you could end up in a place you’d rather not go!

3 Reasons Why The Eucharist REALLY Matters

As we celebrate the Solemnity of the Most Holy Body and Blood of Christ, commonly referred to as Corpus Christi, I thought it would be a good idea to point out 3 benefits we obtain by receiving the Sacrament of the Eucharist.  Why must I do this?  Because, for many Catholics, receiving Holy Communion has become nothing more than a custom – something that we do out of habit.  Unfortunately, that is the biggest mistake we can make.  Our Lord’s gift of His Body and Blood provides us with what we need to reach Heaven.  Let’s look at 3 reasons why the Eucharist REALLY matters, direct from the Catechism of the Catholic Church (CCC 1391 – 1401):

Holy Communion augments our union with Christ – The principal fruit of receiving the Eucharist in Holy Communion is an intimate union with Christ Jesus.  Do you want to know Christ?  There is NO better way than to receive Holy Communion. 

Holy Communion separates us from sinThe Eucharist cannot unite us to Christ without at the same time cleansing us from past sins and preserving us from future sins.  Would you like the become a better person and eliminate some of your “favorite” sins from your life?  Here’s your answer!

The unity of the Mystical Body: the Eucharist makes the ChurchThose who receive the Eucharist are united more closely to Christ. Through it Christ unites them to all the faithful in one body—the Church.  Receiving Holy Communion not only allows you to get closer to Christ, it unites you with all the members of His Catholic Church – including your deceased relatives, friends and the saints.

Don’t get fooled into thinking that the Eucharist really doesn’t matter.  IT DOES MATTER, and a sinner like me would have just about no chance of getting to Heaven without this Sacrament.  If you want to be a better person, if you want to get to know Jesus, if you want to live with Him in perfect happiness forever…

The Eucharist is the answer!   

 

So You Wanna Be A Priest? No Problem!

In my work as a Catholic lay evangelist, I often run into people who criticize the “restrictive” nature of the Catholic priesthood.  We often focus so much on the fact that women and married men (with some exceptions) aren’t eligible for this vocation, that we miss a key point…We are ALL called to participate in the priesthood of the faithful.  By virtue of our Baptism and Confirmation, we are not only priests, but prophets and kings!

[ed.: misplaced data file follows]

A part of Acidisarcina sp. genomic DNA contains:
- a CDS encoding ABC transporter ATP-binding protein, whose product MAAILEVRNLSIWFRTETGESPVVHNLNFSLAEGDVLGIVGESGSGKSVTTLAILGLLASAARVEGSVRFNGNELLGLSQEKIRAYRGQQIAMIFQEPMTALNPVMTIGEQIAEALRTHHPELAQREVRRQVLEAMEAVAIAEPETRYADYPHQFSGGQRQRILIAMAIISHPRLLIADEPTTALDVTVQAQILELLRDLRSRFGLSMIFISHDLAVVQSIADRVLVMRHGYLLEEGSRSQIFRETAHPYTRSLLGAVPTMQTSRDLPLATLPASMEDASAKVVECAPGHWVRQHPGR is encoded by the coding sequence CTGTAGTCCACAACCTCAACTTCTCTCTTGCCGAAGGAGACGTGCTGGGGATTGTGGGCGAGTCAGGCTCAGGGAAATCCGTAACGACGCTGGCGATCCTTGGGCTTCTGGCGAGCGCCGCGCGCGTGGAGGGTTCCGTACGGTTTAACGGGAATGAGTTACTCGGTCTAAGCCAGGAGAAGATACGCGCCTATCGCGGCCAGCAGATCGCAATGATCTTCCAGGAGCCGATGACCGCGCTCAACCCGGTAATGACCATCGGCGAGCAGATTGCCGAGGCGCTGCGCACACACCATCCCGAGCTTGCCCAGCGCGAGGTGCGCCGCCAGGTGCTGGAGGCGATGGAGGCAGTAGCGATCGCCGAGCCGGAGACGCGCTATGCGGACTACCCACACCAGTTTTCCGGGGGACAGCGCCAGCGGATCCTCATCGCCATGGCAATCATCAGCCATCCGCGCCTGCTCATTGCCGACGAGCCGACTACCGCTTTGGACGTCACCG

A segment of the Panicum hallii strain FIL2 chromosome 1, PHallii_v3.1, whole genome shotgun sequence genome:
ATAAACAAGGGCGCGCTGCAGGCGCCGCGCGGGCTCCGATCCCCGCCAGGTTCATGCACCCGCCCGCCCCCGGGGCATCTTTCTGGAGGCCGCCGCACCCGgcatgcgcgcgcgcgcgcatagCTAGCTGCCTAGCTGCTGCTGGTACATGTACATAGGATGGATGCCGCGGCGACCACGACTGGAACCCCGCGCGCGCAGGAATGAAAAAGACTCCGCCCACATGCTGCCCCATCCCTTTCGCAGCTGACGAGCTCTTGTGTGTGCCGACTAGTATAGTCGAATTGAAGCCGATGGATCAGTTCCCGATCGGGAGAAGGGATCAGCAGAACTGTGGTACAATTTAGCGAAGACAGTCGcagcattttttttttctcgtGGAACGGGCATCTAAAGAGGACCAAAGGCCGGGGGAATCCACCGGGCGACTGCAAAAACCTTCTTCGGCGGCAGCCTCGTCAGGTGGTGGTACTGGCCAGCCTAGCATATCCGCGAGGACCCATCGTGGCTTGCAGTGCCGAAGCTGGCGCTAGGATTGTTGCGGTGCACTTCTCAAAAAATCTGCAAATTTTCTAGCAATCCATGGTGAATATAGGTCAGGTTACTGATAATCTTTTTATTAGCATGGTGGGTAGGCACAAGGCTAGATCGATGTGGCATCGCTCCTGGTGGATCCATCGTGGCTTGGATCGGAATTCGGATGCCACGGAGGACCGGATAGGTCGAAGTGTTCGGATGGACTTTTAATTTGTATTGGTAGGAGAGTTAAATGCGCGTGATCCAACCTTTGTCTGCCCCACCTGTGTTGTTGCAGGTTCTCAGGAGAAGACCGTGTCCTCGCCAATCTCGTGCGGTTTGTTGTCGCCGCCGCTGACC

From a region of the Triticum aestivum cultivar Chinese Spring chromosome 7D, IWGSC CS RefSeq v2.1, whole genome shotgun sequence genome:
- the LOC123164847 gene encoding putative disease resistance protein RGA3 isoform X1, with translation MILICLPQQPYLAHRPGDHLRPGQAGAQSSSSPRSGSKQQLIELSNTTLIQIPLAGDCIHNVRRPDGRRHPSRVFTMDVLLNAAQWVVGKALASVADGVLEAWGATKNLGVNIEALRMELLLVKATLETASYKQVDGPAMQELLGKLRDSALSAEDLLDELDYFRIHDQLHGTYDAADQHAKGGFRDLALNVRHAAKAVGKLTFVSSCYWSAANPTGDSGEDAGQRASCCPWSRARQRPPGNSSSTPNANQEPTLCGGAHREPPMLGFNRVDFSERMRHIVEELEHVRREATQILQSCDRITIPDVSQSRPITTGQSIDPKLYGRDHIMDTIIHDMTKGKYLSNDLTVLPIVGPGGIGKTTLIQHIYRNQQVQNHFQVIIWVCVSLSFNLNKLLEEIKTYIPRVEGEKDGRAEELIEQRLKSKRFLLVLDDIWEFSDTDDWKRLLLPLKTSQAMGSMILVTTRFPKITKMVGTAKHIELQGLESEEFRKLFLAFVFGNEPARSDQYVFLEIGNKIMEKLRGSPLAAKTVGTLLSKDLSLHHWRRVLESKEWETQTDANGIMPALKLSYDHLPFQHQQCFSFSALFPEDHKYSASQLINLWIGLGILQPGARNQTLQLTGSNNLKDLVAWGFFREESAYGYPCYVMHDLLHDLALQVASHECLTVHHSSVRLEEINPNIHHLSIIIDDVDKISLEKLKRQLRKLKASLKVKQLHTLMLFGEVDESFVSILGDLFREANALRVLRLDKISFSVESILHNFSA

Don’t believe me?  Here’s what the Catechism of the Catholic Church (CCC)  has to say about the topic:

Christ, high priest and unique mediator, has made of the Church “a kingdom, priests for his God and Father.”  The whole community of believers is, as such, priestly. The faithful exercise their baptismal priesthood through their participation, each according to his own vocation, in Christ’s mission as priest, prophet, and king. Through the sacraments of Baptism and Confirmation the faithful are “consecrated to be . . . a holy priesthood.” (CCC 1546)

The whole Church is a priestly people. Through Baptism all the faithful share in the priesthood of Christ. This participation is called the “common priesthood of the faithful.” Based on this common priesthood and ordered to its service, there exists another participation in the mission of Christ: the ministry conferred by the sacrament of Holy Orders, where the task is to serve in the name and in the person of Christ the Head in the midst of the community. (CCC 1591)

Pretty neat, huh?  Although lay Catholics are not members of the ministerial priesthood (reserved for the clergy), we are all called to be not only priests, but prophets and kings as well.  While this should make us feel really good, we have to remember that we are allowed to participate in these roles only through the merits of Jesus Christ.

So now that we’re all priests, prophets and kinds what does it mean?  Is there something that we’re supposed to do?  In reality, it’s relatively simple.  Let’s take a brief look at our three-fold role: 

Priest – Unite ourselves with the Lord as He offers the perfect sacrifice to the Father.  All of our works, all of our suffering, everything we do should be brought to Mass, united with the Lord’s sacrifice and given to the Father.

Prophet – We must proclaim the word of God to everyone.  We do this not just with words, but also by our actions. 

King –  If we follow the commandments of the Lord as taught by His Church, we will one day live with Him in the Kingdom of Heaven. 

There you have it…Not only can you be a priest, but also a prophet and king!

Feel better now?